Denver Zoo celebrates birth of Sumatran orangutan

March 31, 2018

The Denver Zoo is welcoming a baby Sumatran orangutan who is named after an Indonesian word that means "bright" and is often used to refer to sunshine.

The female primate named Cerah (Che-rah) was born Sunday to parents Nias and Berani, and the family is bonding away from public view.

Cerah should make her debut within the next two weeks in the Great Apes exhibit in Primate Panorama.

She was conceived within a month of 29-year-old Nias and 25-year-old Berani getting set up in July.

Zoo officials say Sumatran orangutans are critically endangered with a worldwide population of only about 14,600. Habitat loss is a major reason their population is declining.

Explore further: Group: Orangutan orphans a sign of habitat destruction

Related Stories

Group: Orangutan orphans a sign of habitat destruction

October 16, 2017

The discovery last week of two orphaned baby orangutans on Borneo is further evidence that deforestation and illegal hunting are threatening survival of the great apes, an Indonesian conservation group said Monday.

Rare albino orangutan rescued on Borneo island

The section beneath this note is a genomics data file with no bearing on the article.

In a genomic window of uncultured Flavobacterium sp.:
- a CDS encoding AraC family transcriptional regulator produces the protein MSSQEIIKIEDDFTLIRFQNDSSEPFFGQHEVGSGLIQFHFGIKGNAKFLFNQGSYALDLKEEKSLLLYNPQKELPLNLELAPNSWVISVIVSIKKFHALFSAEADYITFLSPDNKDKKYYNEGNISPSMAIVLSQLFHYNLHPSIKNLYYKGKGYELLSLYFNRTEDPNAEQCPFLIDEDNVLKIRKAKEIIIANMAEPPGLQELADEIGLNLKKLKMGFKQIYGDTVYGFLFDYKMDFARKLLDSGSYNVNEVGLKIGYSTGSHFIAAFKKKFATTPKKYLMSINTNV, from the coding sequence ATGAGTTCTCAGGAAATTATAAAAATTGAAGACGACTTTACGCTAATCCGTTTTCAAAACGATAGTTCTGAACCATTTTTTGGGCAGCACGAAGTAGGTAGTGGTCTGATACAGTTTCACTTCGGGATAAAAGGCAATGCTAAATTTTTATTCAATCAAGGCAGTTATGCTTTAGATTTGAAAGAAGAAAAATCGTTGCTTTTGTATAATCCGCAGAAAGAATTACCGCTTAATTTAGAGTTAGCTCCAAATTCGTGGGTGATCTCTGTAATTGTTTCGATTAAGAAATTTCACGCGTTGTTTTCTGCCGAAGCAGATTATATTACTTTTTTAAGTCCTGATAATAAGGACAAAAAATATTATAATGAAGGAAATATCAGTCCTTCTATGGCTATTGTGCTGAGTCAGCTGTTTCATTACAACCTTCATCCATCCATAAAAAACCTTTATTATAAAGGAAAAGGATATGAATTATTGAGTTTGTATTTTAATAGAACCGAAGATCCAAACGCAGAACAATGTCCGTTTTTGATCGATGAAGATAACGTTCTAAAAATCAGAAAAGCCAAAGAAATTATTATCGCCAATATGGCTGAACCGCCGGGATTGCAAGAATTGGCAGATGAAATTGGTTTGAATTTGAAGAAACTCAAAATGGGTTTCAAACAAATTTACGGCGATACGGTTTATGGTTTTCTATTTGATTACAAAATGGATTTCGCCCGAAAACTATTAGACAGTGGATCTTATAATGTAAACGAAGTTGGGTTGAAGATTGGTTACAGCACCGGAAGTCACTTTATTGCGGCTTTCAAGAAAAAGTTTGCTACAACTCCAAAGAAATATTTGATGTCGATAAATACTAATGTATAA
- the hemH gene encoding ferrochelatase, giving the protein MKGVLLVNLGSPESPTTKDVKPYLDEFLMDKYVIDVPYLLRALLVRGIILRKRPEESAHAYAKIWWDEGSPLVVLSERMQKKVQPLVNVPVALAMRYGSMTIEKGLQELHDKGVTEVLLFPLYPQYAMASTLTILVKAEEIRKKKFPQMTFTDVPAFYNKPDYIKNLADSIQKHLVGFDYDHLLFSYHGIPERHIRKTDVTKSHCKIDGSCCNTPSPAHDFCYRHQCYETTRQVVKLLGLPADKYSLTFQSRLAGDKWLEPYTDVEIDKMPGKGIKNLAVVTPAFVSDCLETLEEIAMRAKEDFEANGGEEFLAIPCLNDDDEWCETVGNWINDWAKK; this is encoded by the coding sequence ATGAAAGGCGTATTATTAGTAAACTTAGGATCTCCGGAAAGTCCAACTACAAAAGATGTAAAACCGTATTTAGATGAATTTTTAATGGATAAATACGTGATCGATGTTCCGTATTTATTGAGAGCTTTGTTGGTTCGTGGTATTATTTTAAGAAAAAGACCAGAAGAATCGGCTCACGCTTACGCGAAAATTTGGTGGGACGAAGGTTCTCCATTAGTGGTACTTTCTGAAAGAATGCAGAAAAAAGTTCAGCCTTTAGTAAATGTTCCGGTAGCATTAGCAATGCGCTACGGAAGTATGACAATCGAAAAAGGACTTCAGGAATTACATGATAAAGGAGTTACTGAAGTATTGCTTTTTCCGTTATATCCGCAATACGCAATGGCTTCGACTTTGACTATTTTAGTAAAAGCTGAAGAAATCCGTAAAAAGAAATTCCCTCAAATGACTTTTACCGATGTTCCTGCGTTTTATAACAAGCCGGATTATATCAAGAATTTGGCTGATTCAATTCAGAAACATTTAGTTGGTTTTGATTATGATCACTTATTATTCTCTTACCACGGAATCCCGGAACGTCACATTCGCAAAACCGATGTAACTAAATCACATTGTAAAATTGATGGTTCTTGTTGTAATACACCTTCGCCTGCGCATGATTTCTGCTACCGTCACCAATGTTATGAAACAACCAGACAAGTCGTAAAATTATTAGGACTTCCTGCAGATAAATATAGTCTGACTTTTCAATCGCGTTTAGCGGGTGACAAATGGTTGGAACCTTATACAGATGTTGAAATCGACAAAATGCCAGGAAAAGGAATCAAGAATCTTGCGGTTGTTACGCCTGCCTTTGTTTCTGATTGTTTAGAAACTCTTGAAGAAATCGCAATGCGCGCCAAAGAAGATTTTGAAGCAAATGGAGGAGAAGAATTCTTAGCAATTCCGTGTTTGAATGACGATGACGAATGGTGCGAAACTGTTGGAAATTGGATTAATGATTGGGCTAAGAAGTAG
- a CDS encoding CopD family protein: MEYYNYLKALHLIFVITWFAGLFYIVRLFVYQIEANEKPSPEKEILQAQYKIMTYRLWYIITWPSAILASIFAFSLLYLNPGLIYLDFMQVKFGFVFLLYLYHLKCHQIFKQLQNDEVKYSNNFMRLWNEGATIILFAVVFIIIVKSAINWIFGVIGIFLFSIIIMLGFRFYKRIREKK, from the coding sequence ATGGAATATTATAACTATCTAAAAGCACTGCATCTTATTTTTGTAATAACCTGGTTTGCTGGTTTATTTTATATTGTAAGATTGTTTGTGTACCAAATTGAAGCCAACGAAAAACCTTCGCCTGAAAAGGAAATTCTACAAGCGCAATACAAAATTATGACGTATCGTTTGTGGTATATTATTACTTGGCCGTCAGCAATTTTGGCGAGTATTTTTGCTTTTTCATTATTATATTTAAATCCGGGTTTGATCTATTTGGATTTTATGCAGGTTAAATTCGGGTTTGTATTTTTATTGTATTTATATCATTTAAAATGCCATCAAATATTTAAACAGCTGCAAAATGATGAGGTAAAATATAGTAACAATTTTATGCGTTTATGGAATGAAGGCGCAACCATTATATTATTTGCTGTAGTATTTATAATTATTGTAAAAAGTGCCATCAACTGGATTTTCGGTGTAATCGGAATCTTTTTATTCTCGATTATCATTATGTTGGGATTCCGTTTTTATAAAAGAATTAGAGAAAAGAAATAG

May 2, 2017

A rare albino orangutan has been rescued on the Indonesian part of Borneo island where villagers were keeping the white-haired, blue-eyed creature in a cage, a protection group said Tuesday.

Recommended for you

Can China keep it's climate promises?

March 26, 2019

China can easily meet its Paris climate pledge to peak its greenhouse gas emissions by 2030, but sourcing 20 percent of its energy needs from renewables and nuclear power by that date may be considerably harder, researchers ...

What happened before the Big Bang?

March 26, 2019

A team of scientists has proposed a powerful new test for inflation, the theory that the universe dramatically expanded in size in a fleeting fraction of a second right after the Big Bang. Their goal is to give insight into ...

Cellular microRNA detection with miRacles

March 26, 2019

MicroRNAs (miRNAs) are short noncoding regulatory RNAs that can repress gene expression post-transcriptionally and are therefore increasingly used as biomarkers of disease. Detecting miRNAs can be arduous and expensive as ...

In the Tree of Life, youth has its advantages

March 26, 2019

It's a question that has captivated naturalists for centuries: Why have some groups of organisms enjoyed incredibly diversity—like fish, birds, insects—while others have contained only a few species—like humans.

0 comments

Please sign in to add a comment. Registration is free, and takes less than a minute. Read more

Click here to reset your password.
Sign in to get notified via email when new comments are made.